Journal of Military History
Vol. 86, No. 1
January 2022


“Looking beyond the Military Revolution: Variations in Early Modern Warfare and the Mughal Case,” by
Pratyay Nath, Journal of Military History 86:1 (January 2022): 9–31
The Military Revolution debate has dominated histories of early modern warfare for over sixty years. This essay searches for new analytical avenues by charting the nature, causes, and implications of variations in Mughal warfare in early modern South Asia. It argues that a range of factors—including environmental conditions, military pragmatism, financial considerations, and distance from the imperial heartland—caused Mughal war-making to become heterogeneous over time and across space and produced variations in strategy, tactics, and deployment of technologies. These variations affected the broader processes of Mughal war-making and empire-building. This line of investigation bears potential to influence the writing of comparative military histories and the study of early modern warfare while looking beyond the Military Revolution framework.
“‘My Soldiers Above All’: Justifying Violence Against Noncombatants in French Algeria, 1830–1847,” by Jacob Hagstrom, Journal of Military History 86:1 (January 2022): 32–53
Military violence against noncombatants in the French conquest of Algeria (1830–1847) resulted as much from the actions of ordinary soldiers as from commanders and politicians. This article examines the justifications that officers used to explain their attacks on noncombatants in North Africa. Instead of using the well-known twentieth-century excuse for atrocity, that the participant was following orders from above, nineteenth-century officers tended to justify controversial acts as necessary to the preservation of the lives of their soldiers and indigenous allies. Reports from lieutenants and captains on French expeditions at Miliana (1840) and Dahra (1845) suggest that low-ranking soldiers had more agency in escalating violence against noncombatants than did their leaders. Eyewitness accounts reveal that soldiers’ emotions such as fear, anger, and greed drove violence against North African noncombatants.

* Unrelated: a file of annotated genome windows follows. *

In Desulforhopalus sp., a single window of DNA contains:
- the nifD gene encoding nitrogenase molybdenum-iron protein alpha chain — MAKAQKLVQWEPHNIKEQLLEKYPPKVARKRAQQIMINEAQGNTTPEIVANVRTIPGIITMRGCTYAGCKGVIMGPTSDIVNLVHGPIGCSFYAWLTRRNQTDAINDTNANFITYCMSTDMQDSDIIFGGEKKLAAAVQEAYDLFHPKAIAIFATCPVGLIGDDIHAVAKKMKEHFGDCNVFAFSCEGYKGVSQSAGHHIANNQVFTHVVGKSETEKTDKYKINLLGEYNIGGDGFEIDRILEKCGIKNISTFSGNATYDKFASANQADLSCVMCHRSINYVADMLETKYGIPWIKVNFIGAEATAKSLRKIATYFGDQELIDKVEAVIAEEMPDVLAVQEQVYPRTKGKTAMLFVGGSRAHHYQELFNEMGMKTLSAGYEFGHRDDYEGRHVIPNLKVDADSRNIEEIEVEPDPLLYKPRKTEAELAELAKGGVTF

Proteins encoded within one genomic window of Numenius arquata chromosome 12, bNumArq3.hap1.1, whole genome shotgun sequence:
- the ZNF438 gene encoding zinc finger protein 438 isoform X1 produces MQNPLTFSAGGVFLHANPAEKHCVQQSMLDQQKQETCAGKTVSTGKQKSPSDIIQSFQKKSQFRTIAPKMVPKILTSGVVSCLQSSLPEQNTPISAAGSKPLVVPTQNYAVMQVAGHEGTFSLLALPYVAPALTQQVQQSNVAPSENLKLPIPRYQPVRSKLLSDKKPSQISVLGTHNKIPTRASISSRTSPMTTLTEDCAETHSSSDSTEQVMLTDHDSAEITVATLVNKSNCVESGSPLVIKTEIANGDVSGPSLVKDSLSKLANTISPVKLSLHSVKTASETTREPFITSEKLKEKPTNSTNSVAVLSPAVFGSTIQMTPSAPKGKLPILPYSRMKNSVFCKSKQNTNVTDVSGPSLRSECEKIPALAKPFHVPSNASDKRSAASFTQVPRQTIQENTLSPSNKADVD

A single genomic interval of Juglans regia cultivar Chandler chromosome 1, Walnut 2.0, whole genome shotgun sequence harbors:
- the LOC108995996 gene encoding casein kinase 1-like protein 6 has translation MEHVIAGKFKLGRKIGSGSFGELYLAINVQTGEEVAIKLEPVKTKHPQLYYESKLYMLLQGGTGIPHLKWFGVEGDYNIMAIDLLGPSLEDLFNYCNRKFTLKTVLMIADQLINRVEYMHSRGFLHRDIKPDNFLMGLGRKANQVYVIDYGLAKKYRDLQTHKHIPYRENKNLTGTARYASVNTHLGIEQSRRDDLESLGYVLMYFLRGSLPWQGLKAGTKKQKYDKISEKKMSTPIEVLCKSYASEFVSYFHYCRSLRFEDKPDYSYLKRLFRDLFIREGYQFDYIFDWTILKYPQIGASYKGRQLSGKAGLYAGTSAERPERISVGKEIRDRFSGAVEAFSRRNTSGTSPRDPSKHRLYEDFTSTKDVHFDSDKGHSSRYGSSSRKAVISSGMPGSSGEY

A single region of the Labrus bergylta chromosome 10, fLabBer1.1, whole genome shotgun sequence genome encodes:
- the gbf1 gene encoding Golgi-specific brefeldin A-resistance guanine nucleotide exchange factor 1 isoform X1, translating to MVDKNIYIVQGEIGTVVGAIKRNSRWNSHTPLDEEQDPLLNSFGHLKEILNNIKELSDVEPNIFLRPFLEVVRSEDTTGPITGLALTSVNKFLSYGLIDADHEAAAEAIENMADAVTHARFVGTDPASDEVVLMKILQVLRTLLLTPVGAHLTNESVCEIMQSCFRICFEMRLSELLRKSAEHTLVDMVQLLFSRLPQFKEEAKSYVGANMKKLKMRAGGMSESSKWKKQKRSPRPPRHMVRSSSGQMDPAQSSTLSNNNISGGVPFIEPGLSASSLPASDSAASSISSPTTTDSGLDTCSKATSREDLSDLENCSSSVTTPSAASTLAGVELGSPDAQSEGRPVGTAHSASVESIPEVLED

‘‘‘Will the Germans Bombard New York?’: Hugo Gernsback and the Future War Tale,” by Frederic Krome, Journal of Military History 86:1 (January 2022): 54–76
During the first decades of the twentieth century the American public developed a fascination with the concept of the future war. Indeed, by the interwar years future war tales had become a staple of American popular culture, primarily via the mass circulation pulp magazines, where they played a pivotal role in promoting the growth of the science fiction genre. This study considers the role of the future war story in engaging the American public’s interest in military affairs during the first decades of the twentieth century, with a specific focus on the role of the author/editor/publisher Hugo Gernsback (1884–1967).
“Hitler’s ‘Intuition’, Luftwaffe Photoreconnaissance, and the Reinforcement of Normandy,” by R. J. Lahey, Journal of Military History 86:1 (January 2022): 77–109
In early 1944, the future Allied landing sites in Normandy were lightly defended by Germany. By D-Day, 6 June 1944, that had changed. Erwin Rommel’s beach obstacles and onshore “asparagus” intended to disrupt any landings are well known. But the defending forces had increased markedly: two airborne units protecting the Cotentin, a Panzer division at Caen, two others within reach, and all coastal sectors reinforced. What caused the sudden attention to Normandy? The impetus clearly came from Adolf Hitler, and a common explanation is his “intuition.” A far better one, this account argues, comes from examining the Kriegsmarine analysis of Luftwaffe photoreconnaissance efforts, which can directly explain Hitler’s actions.
“The Question of U.S. Involvement in Turkish Military Coups During the Cold War: An Analysis Via Available CIA Archives,” by Burak Kürkçü, Journal of Military History 86:1 (January 2022): 110–31